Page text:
Playing with Expression Part 7 – Multiple pitch Bending
By Rob Thorpe
In part two of our series on playing with more expression we looked at incorporating string bending into melodies. This week we’re returning to that subject to develop some more advanced string bending ideas. Normally we’d fret a note and bend up a tone or a semitone to get another pitch. However, in this lesson we’re going to bend to multiple pitches. Sustaining a note while it is bent to different pitches allows us to get a very vocal effect of gliding seamlessly between notes akin to a fretless instrument, a singer or a theremin.
A quick word of warning: The licks here all require you to bend up to at least a minor third (3 frets) and in some places a major third (4 frets). This advanced string bending takes strength and control to pull off. To recap: the bending motion should come from twisting the forearm and wrist, NOT from the individual fingers. Bend with the third finger, supported by the second and first to get the most secure grip, and get that thumb over the top of the neck for more leverage.
Combining this lesson with last week’s look at the volume control can yield very expressive results. If picking, swelling and bending all at once seems to much to juggle, try a volume pedal to delegate the job of volume swelling to your feet.
To hear the full emotional potential of these very expressive advanced string bending ideas listen to Jeff Beck, in particular his haunting performance of Stevie Wonder’s ‘Cause We’ve Ended As Lovers , David Gilmour is also a master of bending melodically and two multiple pitch bend examples are the closing solo from On an Island, and in Another Brick in the Wall, Pt. 2.
Advanced String Bending Example 1
To start with, here’s the basic principle we’ll be using laid out in isolation. The first bar starts with a standard whole tone bend from A to B. However, once we’ve reached the B, instead of releasing again, we’ll bend up again even further until we get to a C. Try playing the fretted notes before attempting the bend so you know what notes you’re aiming for and then use your ear to tune them in.
Some of you may have played minor third bends before, but it’s important to stress that here the point is to have the two stage process, both bent pitches clearly audible. It take more control to bend in this way, especially releasing the full bend bit by bit.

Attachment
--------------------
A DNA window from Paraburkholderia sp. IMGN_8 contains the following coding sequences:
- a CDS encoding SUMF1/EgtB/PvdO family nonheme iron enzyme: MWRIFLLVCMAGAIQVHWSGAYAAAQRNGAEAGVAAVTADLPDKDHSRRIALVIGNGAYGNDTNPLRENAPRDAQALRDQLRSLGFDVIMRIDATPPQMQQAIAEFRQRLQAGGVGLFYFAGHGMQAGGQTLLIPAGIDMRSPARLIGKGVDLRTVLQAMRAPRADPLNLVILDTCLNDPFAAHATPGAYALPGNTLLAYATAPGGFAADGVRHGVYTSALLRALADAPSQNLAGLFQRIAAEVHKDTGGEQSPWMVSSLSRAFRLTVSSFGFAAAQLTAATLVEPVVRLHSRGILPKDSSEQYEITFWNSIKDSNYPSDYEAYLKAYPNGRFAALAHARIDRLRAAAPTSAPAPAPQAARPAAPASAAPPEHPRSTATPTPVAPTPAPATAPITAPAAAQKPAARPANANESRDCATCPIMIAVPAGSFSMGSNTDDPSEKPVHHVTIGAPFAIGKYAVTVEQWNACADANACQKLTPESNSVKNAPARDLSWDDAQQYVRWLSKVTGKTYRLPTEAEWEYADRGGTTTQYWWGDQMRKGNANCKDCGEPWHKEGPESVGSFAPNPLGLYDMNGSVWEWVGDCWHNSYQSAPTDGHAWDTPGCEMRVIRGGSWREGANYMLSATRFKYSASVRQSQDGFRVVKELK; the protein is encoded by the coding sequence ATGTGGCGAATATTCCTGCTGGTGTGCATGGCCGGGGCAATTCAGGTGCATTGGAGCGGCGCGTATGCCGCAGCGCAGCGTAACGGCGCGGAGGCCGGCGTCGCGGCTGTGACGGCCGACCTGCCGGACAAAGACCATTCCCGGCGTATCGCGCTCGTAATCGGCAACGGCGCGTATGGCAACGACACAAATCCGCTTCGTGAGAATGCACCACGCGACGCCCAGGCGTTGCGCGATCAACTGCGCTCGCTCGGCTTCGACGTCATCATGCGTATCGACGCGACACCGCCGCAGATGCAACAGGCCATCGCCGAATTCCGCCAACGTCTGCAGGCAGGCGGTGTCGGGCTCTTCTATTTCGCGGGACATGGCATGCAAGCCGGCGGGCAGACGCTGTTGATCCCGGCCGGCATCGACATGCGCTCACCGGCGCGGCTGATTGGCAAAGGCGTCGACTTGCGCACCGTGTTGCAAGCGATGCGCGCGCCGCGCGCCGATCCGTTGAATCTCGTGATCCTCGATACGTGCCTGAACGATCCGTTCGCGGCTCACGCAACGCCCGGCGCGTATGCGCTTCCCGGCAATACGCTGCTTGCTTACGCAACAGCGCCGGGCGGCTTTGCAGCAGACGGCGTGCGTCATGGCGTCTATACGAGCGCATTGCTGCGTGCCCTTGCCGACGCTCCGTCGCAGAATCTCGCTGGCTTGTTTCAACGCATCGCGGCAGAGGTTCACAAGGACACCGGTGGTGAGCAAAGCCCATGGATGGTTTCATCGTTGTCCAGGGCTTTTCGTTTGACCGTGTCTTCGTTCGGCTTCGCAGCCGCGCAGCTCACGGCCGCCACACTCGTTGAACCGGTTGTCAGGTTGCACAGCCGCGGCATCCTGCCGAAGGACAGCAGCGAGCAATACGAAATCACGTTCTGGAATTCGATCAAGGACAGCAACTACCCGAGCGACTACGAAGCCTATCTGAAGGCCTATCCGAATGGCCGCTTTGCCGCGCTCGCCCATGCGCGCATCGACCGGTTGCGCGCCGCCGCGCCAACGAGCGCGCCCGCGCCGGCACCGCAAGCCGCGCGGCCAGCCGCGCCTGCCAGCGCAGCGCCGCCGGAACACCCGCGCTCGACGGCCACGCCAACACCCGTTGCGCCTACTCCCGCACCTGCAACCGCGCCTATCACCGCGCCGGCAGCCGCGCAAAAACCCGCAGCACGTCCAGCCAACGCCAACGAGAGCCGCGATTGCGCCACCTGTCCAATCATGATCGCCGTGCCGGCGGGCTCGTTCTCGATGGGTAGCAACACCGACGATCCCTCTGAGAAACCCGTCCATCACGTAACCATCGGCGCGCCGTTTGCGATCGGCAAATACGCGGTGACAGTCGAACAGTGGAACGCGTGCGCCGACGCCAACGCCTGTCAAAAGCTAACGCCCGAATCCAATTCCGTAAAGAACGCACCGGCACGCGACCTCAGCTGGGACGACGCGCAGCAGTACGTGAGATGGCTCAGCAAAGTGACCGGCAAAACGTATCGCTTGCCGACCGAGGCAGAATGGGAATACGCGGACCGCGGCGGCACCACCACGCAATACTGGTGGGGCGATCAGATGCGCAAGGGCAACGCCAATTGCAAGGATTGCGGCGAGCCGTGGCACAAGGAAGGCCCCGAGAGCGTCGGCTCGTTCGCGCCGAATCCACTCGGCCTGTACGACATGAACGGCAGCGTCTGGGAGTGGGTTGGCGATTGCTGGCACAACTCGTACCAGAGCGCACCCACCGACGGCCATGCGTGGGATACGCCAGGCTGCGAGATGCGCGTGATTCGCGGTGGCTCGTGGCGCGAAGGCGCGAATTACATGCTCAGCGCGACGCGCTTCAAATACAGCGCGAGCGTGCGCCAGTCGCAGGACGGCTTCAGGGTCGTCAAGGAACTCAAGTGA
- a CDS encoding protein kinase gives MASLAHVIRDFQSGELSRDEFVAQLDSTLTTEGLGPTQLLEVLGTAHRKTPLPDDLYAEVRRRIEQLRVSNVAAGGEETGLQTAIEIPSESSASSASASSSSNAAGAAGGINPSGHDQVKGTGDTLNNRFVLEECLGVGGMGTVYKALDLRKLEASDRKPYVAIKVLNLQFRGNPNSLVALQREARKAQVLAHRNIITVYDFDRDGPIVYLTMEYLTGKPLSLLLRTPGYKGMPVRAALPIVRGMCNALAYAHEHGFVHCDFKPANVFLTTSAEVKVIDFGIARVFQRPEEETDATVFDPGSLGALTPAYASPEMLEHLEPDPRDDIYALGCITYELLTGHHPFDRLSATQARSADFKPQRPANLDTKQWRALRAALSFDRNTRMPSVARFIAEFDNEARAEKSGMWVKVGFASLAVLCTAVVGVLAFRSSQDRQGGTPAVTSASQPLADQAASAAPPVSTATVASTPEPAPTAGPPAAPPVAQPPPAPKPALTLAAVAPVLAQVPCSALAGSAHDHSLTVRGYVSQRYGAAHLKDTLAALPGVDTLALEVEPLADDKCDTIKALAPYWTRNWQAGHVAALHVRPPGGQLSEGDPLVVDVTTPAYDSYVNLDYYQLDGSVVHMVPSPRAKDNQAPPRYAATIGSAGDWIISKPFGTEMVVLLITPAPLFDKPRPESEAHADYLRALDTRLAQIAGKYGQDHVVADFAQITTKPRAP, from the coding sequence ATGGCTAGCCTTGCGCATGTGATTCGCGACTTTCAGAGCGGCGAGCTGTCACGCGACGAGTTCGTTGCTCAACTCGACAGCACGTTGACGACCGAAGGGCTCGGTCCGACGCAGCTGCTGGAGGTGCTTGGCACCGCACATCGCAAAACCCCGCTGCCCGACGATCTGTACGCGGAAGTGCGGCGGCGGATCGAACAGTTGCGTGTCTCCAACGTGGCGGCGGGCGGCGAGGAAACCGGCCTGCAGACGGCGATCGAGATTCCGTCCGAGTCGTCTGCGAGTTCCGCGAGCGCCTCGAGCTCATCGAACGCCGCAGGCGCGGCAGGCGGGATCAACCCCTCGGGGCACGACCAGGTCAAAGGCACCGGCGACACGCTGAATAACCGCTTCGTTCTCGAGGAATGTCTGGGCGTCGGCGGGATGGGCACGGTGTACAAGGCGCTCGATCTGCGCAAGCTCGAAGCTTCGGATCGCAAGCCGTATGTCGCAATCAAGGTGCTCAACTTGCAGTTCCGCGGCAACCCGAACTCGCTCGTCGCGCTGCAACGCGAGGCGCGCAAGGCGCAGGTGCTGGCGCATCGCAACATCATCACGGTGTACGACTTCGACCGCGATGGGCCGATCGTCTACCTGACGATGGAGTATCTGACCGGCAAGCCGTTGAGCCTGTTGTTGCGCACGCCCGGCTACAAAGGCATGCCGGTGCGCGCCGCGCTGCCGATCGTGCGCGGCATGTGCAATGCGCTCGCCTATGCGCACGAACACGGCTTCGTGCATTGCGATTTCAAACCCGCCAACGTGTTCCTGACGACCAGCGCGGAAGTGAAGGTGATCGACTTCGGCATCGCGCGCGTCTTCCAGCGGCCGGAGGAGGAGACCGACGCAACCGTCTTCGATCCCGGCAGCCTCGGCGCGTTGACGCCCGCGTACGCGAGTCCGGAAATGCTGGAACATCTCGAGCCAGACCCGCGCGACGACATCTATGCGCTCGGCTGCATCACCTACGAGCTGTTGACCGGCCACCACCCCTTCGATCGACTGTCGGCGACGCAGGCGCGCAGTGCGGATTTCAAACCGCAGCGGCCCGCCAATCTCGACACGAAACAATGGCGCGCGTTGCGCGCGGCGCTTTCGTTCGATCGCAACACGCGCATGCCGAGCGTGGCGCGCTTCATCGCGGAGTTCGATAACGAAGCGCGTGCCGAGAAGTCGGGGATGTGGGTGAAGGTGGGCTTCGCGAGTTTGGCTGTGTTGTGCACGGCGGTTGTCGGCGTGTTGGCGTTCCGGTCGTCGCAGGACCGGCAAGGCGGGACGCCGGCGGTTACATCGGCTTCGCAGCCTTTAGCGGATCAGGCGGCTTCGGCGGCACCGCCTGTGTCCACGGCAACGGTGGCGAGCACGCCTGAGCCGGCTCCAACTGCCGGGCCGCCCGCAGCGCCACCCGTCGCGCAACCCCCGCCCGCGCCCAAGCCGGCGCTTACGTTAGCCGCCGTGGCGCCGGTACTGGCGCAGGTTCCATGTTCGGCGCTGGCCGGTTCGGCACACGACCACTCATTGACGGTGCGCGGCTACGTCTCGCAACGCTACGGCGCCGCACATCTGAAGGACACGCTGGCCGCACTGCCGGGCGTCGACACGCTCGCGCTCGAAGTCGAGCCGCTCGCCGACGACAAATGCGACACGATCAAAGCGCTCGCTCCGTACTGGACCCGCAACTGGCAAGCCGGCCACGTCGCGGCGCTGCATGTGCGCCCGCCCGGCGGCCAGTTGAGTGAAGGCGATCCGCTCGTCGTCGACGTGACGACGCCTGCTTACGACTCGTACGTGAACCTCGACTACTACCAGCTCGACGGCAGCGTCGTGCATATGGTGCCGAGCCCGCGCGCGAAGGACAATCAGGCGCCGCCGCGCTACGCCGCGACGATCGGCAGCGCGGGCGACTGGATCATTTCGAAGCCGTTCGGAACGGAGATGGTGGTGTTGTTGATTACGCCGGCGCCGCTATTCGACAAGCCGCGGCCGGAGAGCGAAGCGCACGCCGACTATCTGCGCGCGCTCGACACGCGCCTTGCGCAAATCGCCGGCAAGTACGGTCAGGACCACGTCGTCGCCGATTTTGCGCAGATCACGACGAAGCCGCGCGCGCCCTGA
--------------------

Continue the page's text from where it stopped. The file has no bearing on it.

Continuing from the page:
Advanced String Bending Example 2
Our first musical phrase takes David Gilmour as inspiration. Our double bend licks are contained within a longer blues rock phrase. David excels at combining blues licks with strong diatonic melodies. The first is wider, containing two whole tones, but the second bend involves more intricate manipulation so may take more attention to get smooth.
Advanced String Bending Example 3
Finally we approach Jeff Beck’s sublime melodic phrasing and include prebends. To perform a pre-bend, the string is bent silently before being picked. This allows the first sound to be a descending gliss rather than always have to be ascending from the starting note.
If you’re unfamiliar with this it can take a bit of practice to develop the muscle memory of bending in-tune without hearing the pitch to guide you. We looked at prebends way back in a column on advanced bending, which touched on a whole host of different bending techniques, check that our here.
To help make the different pitches in the bend more defined, avoid wide or uncontrolled vibrato. Instead keep the vibrato shallow and slow, if you use any at all, to give each pitch clarity and separation.
As has already been said, Jeff Beck is the man for advanced string bending, every electric guitarist should have at least one Beck record. Try Blow by Blow or Jeff Beck’s Guitar Shop. David Gilmour’s track The Blue has a wonderful solo with several multi-pitch bends, and augmented by surprisingly tasteful use of a Whammy pedal too.
“The artists you work with, and the quality of your work speaks for itself.”